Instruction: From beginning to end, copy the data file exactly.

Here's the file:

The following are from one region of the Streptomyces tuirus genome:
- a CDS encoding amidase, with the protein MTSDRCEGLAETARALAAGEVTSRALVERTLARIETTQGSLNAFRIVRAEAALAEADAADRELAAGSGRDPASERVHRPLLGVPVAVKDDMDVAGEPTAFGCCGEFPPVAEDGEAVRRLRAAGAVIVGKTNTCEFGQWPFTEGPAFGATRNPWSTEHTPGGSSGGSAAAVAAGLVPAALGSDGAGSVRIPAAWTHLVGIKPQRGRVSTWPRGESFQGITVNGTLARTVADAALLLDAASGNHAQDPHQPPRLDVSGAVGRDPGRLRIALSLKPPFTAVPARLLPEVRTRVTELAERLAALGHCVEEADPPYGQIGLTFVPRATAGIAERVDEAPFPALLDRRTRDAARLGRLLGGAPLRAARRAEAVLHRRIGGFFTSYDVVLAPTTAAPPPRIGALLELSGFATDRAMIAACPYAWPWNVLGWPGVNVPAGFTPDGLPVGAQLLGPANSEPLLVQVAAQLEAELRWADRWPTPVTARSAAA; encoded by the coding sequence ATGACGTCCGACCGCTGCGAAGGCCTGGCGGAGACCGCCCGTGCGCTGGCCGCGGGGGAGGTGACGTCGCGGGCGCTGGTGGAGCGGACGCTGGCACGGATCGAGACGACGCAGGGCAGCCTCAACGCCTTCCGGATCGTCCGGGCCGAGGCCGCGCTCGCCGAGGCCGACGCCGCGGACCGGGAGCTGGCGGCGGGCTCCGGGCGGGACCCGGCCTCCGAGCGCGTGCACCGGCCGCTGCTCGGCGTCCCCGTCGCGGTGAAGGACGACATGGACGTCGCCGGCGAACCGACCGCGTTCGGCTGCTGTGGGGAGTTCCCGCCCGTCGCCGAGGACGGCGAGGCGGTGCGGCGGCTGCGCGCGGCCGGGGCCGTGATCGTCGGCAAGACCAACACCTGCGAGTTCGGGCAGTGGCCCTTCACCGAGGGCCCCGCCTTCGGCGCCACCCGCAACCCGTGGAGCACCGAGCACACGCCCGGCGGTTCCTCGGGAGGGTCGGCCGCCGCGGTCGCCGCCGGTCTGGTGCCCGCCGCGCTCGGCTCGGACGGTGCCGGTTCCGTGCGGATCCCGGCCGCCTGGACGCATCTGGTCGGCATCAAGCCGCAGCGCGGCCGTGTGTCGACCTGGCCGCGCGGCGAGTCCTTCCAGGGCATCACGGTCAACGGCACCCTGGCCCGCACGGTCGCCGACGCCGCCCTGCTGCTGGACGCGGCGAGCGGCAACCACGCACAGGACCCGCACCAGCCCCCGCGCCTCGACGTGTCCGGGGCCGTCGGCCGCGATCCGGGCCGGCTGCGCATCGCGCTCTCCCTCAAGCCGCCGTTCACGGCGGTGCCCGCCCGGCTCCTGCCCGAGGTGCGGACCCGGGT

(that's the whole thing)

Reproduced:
The following are from one region of the Streptomyces tuirus genome:
- a CDS encoding amidase, with the protein MTSDRCEGLAETARALAAGEVTSRALVERTLARIETTQGSLNAFRIVRAEAALAEADAADRELAAGSGRDPASERVHRPLLGVPVAVKDDMDVAGEPTAFGCCGEFPPVAEDGEAVRRLRAAGAVIVGKTNTCEFGQWPFTEGPAFGATRNPWSTEHTPGGSSGGSAAAVAAGLVPAALGSDGAGSVRIPAAWTHLVGIKPQRGRVSTWPRGESFQGITVNGTLARTVADAALLLDAASGNHAQDPHQPPRLDVSGAVGRDPGRLRIALSLKPPFTAVPARLLPEVRTRVTELAERLAALGHCVEEADPPYGQIGLTFVPRATAGIAERVDEAPFPALLDRRTRDAARLGRLLGGAPLRAARRAEAVLHRRIGGFFTSYDVVLAPTTAAPPPRIGALLELSGFATDRAMIAACPYAWPWNVLGWPGVNVPAGFTPDGLPVGAQLLGPANSEPLLVQVAAQLEAELRWADRWPTPVTARSAAA; encoded by the coding sequence ATGACGTCCGACCGCTGCGAAGGCCTGGCGGAGACCGCCCGTGCGCTGGCCGCGGGGGAGGTGACGTCGCGGGCGCTGGTGGAGCGGACGCTGGCACGGATCGAGACGACGCAGGGCAGCCTCAACGCCTTCCGGATCGTCCGGGCCGAGGCCGCGCTCGCCGAGGCCGACGCCGCGGACCGGGAGCTGGCGGCGGGCTCCGGGCGGGACCCGGCCTCCGAGCGCGTGCACCGGCCGCTGCTCGGCGTCCCCGTCGCGGTGAAGGACGACATGGACGTCGCCGGCGAACCGACCGCGTTCGGCTGCTGTGGGGAGTTCCCGCCCGTCGCCGAGGACGGCGAGGCGGTGCGGCGGCTGCGCGCGGCCGGGGCCGTGATCGTCGGCAAGACCAACACCTGCGAGTTCGGGCAGTGGCCCTTCACCGAGGGCCCCGCCTTCGGCGCCACCCGCAACCCGTGGAGCACCGAGCACACGCCCGGCGGTTCCTCGGGAGGGTCGGCCGCCGCGGTCGCCGCCGGTCTGGTGCCCGCCGCGCTCGGCTCGGACGGTGCCGGTTCCGTGCGGATCCCGGCCGCCTGGACGCATCTGGTCGGCATCAAGCCGCAGCGCGGCCGTGTGTCGACCTGGCCGCGCGGCGAGTCCTTCCAGGGCATCACGGTCAACGGCACCCTGGCCCGCACGGTCGCCGACGCCGCCCTGCTGCTGGACGCGGCGAGCGGCAACCACGCACAGGACCCGCACCAGCCCCCGCGCCTCGACGTGTCCGGGGCCGTCGGCCGCGATCCGGGCCGGCTGCGCATCGCGCTCTCCCTCAAGCCGCCGTTCACGGCGGTGCCCGCCCGGCTCCTGCCCGAGGTGCGGACCCGGGT